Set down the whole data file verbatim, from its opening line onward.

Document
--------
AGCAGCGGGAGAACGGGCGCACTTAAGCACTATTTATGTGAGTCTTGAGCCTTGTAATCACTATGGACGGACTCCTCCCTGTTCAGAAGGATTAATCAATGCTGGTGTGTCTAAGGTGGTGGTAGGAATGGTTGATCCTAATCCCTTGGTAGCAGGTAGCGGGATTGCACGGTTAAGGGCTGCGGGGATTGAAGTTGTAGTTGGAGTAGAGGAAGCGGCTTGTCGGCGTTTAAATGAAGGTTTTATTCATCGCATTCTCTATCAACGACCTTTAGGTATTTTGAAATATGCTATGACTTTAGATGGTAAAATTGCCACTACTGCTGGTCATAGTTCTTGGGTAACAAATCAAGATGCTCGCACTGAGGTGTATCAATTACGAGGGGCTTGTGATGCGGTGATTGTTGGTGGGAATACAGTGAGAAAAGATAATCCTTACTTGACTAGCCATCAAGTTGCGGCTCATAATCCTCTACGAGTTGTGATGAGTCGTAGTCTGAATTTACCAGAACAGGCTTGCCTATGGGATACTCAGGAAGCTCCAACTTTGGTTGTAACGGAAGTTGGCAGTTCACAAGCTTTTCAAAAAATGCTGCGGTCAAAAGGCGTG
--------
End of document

AGCAGCGGGAGAACGGGCGCACTTAAGCACTATTTATGTGAGTCTTGAGCCTTGTAATCACTATGGACGGACTCCTCCCTGTTCAGAAGGATTAATCAATGCTGGTGTGTCTAAGGTGGTGGTAGGAATGGTTGATCCTAATCCCTTGGTAGCAGGTAGCGGGATTGCACGGTTAAGGGCTGCGGGGATTGAAGTTGTAGTTGGAGTAGAGGAAGCGGCTTGTCGGCGTTTAAATGAAGGTTTTATTCATCGCATTCTCTATCAACGACCTTTAGGTATTTTGAAATATGCTATGACTTTAGATGGTAAAATTGCCACTACTGCTGGTCATAGTTCTTGGGTAACAAATCAAGATGCTCGCACTGAGGTGTATCAATTACGAGGGGCTTGTGATGCGGTGATTGTTGGTGGGAATACAGTGAGAAAAGATAATCCTTACTTGACTAGCCATCAAGTTGCGGCTCATAATCCTCTACGAGTTGTGATGAGTCGTAGTCTGAATTTACCAGAACAGGCTTGCCTATGGGATACTCAGGAAGCTCCAACTTTGGTTGTAACGGAAGTTGGCAGTTCACAAGCTTTTCAAAAAATGCTGCGGTCAAAAGGCGTG